The Hound of the Baskervilles: Hunting the Dartmoor Legend - Reviewed
Reviewed by Charles Prepolec
“A book with all the information which you have here is a must for all of us who love this adventure.”
- Edward Hardwicke
The above quotation, from Edward Hardwicke’s foreword to Philip Weller’s The Hound of the Baskervilles: Hunting the Dartmoor Legend sums up my feelings quite nicely. Just in time for the 100th anniversary of the first serial publication of The Hound of the Baskervilles in The Strand magazine, we are presented with an invaluable research tool and highly fitting celebration of Doyle’s classic story. 

Based on publicity, I half expected the book to be a travelogue of Dartmoor, I was happily surprised to discover that the book is no such thing. As a matter of fact, the location-spotting game takes up only a fraction of the information presented here. This book is an overall look at
The Hound and many of the factors that went into its creation!

The Hound of the Baskervilles: Hunting the Dartmoor Legend is divided into two nearly equal segments. The first, entitled The Men on the Tor is Philip Weller’s investigation into the history and genesis of The Hound; the second segment contains the full text of The Strand version of Doyle’s story annotated by Weller.

Weller approaches his subject as more or less a historical or textbook investigation. Now don’t be frightened by either of those terms, as the writing is personal, readable and highly engaging from start to finish, it is simply structured like a textbook. Weller never falls into a lecturing tone and manages the occasional sly wink to the reader as well. His firsthand research of Dartmoor’s history, geography, literature and locations is remarkable; his appreciation of the region and the story itself is apparent throughout the work.

The first chapter serves as something of an introduction to the Sherlockian game and creates a context from which the reader can better appreciate the approach to the material that follows. From there Weller dives directly into the genesis of the story, explaining how and why Doyle found himself on Dartmoor in the company of Bertram Fletcher Robinson and the coachman Harry Baskerville. More importantly he breaks down the specific order of events that lead to Doyle’s ‘collaboration’ with Robinson and just how far Robinson’s involvement goes (if you want specifics, read the book!).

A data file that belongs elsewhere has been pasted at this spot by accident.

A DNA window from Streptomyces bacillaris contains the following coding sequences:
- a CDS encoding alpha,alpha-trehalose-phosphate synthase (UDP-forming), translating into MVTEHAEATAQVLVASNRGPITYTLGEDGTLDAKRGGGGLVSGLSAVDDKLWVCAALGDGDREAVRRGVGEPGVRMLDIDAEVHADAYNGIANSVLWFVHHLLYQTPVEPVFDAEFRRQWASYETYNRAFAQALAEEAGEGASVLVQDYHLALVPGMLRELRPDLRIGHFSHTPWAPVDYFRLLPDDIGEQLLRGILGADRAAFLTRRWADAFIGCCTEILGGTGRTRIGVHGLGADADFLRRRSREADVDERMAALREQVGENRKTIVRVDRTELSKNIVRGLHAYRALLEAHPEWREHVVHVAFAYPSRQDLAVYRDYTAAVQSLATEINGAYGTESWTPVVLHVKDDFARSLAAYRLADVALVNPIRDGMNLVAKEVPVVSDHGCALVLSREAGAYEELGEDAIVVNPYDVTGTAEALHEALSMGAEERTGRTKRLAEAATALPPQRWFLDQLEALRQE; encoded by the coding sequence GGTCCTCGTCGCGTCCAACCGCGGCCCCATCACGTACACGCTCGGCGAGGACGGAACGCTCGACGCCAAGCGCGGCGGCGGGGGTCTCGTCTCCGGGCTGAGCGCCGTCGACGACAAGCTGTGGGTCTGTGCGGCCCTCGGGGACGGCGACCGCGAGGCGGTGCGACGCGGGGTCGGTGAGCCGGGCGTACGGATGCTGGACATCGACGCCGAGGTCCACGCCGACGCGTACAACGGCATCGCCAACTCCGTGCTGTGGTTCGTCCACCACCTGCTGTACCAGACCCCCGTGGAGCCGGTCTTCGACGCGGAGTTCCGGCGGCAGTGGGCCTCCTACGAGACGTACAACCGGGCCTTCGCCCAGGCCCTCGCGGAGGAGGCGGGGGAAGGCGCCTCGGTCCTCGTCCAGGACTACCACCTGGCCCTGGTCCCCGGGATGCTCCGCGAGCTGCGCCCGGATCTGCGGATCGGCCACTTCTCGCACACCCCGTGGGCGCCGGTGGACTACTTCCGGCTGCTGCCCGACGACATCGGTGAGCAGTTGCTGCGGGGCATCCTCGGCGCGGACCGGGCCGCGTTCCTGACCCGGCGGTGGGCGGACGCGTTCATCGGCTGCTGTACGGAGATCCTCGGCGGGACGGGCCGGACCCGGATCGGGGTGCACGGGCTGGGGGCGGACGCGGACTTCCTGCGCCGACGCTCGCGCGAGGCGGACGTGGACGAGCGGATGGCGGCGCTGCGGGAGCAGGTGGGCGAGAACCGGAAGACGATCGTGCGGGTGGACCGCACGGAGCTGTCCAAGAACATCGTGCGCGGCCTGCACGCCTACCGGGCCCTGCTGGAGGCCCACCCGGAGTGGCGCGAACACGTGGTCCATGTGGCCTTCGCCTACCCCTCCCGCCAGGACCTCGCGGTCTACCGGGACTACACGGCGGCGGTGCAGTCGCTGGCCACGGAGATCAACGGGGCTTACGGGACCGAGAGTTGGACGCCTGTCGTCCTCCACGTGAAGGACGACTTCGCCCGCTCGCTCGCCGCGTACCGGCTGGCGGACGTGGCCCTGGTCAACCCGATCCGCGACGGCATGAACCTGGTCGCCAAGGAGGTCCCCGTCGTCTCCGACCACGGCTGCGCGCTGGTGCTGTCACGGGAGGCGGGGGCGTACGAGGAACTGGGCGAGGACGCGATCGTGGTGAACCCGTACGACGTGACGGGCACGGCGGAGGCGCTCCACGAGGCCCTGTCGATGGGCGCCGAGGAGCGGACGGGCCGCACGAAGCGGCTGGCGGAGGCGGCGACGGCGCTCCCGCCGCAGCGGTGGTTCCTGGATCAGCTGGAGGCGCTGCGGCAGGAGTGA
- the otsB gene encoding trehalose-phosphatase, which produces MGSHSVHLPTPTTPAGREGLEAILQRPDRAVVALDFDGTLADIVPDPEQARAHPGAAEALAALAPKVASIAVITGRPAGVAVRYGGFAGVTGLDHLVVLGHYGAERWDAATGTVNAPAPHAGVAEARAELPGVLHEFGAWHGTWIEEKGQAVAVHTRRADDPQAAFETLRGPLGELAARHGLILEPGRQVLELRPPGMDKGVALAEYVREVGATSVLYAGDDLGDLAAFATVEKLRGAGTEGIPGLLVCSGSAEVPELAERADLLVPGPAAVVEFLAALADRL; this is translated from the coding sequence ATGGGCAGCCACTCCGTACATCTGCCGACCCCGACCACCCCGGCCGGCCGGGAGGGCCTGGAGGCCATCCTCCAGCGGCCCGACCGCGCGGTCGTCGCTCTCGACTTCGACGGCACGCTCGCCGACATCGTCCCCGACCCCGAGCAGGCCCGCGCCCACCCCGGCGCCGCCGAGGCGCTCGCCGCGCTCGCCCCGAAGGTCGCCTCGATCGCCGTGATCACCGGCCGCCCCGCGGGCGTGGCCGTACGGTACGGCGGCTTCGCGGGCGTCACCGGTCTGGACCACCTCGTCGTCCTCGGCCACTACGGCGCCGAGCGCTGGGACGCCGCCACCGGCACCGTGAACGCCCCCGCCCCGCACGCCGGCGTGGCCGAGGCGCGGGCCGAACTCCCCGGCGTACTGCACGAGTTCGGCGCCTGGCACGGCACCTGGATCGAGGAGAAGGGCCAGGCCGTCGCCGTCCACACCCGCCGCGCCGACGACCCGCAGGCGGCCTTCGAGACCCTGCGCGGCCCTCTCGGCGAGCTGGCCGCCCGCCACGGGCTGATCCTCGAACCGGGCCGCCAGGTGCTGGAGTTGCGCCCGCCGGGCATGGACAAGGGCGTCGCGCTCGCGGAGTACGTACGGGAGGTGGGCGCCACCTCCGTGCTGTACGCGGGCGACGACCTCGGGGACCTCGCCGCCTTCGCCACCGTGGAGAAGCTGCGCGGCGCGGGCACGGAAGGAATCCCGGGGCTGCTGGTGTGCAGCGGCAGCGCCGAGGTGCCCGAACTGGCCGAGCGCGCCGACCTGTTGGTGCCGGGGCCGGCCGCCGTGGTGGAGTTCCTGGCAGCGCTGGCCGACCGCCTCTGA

The next few chapters focus on detecting the possible sources that may have inspired Conan Doyle in creating
The Hound. These sources are helpfully broken down into historical, literary and legendary. The latter being the most interesting, to this reader, as Weller discusses the various legends associated with spectral hounds and to my mind successfully presents a rational argument for his conclusions.

The next two chapters deal with Dartmoor locations, both real and Imaginary, to be found in
The Hound. Weller’s love and knowledge of the region is very clear in these chapters, and once again he provides reasonable evidence for his assignment of story locations to actual locations. He also supplies alternatives and the reasoning for their rejection.

By this point, the reader will have an excellent grasp of Dartmoor and its relation to the heart of
The Hound, so Weller leaves the Moor and discusses the effect of the book in a wider framework. In what is to me the most interesting chapter – The Authorship Controversy - in this already fascinating study, he sums up the many accusations that arose surrounding the actual authorship of The Hound.  Starting with The Bookman article in October of 1901 we are carried through the whole gamut, right up to the present day, concluding with the ravings of Rodger Garrick Steele.

The final two chapters in the first half of the book briefly explore the numerous film adaptations of the story and the ongoing Hound phenomenon respectively. In his conclusion, Weller rightly points out that while this volume does gather together much of the available data, the hunt for the Hound continues.
Cover image courtesy Carol Ballenger
Cover background:Carol Ballenger
Vixen Tor
Photo: Bryan Harper
Merrivale Stone Rows
Photo: Bryan Harper
Bellever Tor
Photo: Bryan Harper
The second half, as mentioned earlier, is a reprinting of The Strand Magazine text of The Hound, Paget illustrations included, with notations by Weller. Strangely, it is here that my one main criticism arises. The annotations are not indicated in the text itself, but presented as an appendix with page and line numbers directing the reader back to the appropriate page in the story. While I enjoyed reading the notes on their own, there is something to be said for having them handy, or at the very least indicated, while reading through the story.

A sturdy binding, high-quality paper and wonderful photo reproduction are all brought together under an evocative dust-jacket, making the book a high quality production and well worth the £24.95 price. If you should buy only one book on
The Hound of the Baskervilles, make it this one…you won’t regret it!

Highly Recommended.
By Philip Weller with a Foreword by Edward Hardwicke
Date: July 2001 ISBN: 1 85522 790 8 Publisher: Devon Books/Halsgrove
Price: £24.95
To order this title, try your favorite Sherlockian bookseller or click here to visit Halsgrove Publishing
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Review copyright © Charles Prepolec 2001. All images are copyright their respective owners and are used here with permission from Halsgrove. Please do not duplicate images without permission.